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What You Need to Know About Ontario's New Cap & Trade Program

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On July 1, Ontario – Canada’s most populous province and responsible for 23 percent of Canada’s total greenhouse gas emissions (GHG) emissions – launched a new Cap and Trade program as part of a larger climate change initiative. 

Ontario’s Climate Change Action Plan includes 28 key initiatives and is one of North America’s most ambitious carbon reduction plans. The plan calls for an emissions reduction of 15 percent by 2020 and 80 percent by 2050, relative to a baseline of 1990 emissions. Cap and trade is a key feature of the Climate Change Action Plan.

Source: Ontario Climate Change Action Plan

Since phasing out coal earlier this decade, GHG emissions from the electricity sector in Ontario are projected to be 80 percent lower in 2020 than they were in 1990. However, these reductions have come at a cost as the price of electricity for time of use (TOU) and tiered customers have more than doubled since 2008. The Global Adjustment, which covers the cost of contracted generation and various conservation programs, is over C$6 billion (about $4.6B USD) in the first half of 2016.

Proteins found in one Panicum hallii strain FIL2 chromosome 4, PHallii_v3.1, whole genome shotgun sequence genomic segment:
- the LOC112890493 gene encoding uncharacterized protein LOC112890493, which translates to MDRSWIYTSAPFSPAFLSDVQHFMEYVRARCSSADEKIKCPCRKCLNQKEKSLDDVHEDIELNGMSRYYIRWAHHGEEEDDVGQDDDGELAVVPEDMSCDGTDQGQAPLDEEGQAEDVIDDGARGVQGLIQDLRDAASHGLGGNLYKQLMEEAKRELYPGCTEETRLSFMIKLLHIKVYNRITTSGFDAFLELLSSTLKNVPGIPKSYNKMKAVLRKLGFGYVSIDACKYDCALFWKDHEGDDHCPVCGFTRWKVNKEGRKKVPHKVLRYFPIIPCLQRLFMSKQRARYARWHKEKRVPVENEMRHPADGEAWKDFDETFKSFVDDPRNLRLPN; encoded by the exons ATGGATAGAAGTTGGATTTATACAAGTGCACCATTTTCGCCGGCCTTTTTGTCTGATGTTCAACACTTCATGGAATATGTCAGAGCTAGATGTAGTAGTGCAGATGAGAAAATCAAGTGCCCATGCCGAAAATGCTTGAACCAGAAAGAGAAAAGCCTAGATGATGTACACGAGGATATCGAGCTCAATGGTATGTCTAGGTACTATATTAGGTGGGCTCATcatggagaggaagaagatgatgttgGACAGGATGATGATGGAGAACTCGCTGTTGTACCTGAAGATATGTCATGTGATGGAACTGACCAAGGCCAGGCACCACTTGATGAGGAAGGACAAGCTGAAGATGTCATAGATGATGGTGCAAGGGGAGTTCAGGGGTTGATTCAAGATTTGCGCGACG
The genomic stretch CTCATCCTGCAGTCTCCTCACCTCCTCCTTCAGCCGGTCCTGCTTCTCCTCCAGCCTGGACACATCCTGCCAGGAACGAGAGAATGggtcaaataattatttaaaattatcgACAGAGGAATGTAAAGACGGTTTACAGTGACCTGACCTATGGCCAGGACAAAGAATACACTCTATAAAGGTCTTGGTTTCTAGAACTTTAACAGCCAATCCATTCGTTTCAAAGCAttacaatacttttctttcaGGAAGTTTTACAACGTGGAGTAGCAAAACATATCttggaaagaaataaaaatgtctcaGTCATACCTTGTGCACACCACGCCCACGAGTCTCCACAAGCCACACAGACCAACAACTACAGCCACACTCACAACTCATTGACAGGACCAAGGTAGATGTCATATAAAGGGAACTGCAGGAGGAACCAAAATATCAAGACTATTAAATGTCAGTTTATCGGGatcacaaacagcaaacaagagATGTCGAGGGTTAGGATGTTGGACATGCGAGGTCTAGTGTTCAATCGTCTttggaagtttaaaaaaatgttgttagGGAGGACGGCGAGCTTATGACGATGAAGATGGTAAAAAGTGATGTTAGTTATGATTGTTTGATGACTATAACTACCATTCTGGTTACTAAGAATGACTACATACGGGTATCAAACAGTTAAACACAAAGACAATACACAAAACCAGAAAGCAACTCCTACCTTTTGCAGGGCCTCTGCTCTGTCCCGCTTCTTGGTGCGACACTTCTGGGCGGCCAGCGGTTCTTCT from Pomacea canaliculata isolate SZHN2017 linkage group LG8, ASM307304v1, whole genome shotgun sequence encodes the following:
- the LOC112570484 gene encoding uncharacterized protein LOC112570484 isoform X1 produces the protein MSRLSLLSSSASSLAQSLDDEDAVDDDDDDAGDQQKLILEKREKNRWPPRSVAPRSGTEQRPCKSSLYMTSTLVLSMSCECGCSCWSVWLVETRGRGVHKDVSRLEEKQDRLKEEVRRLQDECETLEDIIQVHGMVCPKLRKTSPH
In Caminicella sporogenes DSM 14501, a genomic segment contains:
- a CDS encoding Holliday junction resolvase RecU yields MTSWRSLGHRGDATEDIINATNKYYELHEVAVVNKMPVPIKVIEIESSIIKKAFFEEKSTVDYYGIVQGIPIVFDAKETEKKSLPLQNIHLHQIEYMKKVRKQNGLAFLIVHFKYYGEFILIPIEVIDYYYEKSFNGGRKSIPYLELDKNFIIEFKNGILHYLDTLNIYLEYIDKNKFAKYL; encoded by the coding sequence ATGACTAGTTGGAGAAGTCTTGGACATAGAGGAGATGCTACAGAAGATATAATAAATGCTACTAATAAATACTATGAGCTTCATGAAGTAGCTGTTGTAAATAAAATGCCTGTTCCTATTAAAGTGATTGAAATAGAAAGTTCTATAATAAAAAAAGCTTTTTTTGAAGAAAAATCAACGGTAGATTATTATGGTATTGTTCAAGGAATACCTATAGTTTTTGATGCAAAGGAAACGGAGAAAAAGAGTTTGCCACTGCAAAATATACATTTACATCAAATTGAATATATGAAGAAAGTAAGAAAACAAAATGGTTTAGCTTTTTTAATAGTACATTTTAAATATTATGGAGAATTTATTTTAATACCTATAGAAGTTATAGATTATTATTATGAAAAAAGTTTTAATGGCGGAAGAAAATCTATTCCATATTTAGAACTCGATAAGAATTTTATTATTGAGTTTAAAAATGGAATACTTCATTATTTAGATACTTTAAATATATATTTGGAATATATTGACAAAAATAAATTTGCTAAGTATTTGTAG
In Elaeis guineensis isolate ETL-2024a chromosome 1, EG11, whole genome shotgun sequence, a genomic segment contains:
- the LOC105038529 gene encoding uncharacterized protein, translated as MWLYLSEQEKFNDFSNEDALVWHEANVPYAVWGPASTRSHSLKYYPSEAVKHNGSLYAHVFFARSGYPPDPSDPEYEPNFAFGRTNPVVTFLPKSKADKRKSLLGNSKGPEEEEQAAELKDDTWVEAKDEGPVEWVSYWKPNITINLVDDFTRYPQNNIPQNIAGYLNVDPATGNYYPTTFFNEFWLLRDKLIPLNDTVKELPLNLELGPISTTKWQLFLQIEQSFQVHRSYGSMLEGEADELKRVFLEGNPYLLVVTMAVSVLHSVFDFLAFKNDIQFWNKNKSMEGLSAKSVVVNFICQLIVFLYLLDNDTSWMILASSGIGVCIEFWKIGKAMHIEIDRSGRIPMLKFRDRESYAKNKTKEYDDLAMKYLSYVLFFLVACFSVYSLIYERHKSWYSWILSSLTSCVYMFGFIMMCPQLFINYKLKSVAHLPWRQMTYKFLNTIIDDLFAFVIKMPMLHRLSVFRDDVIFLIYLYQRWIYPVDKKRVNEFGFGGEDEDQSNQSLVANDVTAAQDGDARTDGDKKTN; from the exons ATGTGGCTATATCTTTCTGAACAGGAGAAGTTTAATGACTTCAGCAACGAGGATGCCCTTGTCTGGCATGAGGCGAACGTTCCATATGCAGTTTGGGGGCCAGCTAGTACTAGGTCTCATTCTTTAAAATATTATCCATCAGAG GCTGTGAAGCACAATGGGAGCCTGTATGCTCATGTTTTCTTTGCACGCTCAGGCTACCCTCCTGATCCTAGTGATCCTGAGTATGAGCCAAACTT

In the first year of the program, there will be an economy-wide cap of 142 million tonnes (MT), before declining to 125 MT by 2020. Companies can comply by investing in clean energy technologies, burning less fossil fuels, or purchasing additional credits. Ontario intends to link its program with California and Quebec which will simplify administration, harmonize carbon prices across a number of jurisdictions, and reduce implementation costs. 

How will the new program potentially impact customers? 

Consumers will most likely be affected through higher gasoline and natural gas prices. The impact to the electricity sector is not expected to be as significant since the sector already has low emissions intensity. Gasoline is expected to increase by C4.3 cents per liter (8.6 cents per gallon). Monthly increases for natural gas are expected to be C$5/month, or about C$0.57/GJ ($0.46/MMbtu).

Learn more about Ontario's Climate Change Action Plan. Don't forget to subscribe to the Direct Energy Business Blog for the latest policy and regulatory updates. 

Posted: July 21, 2016

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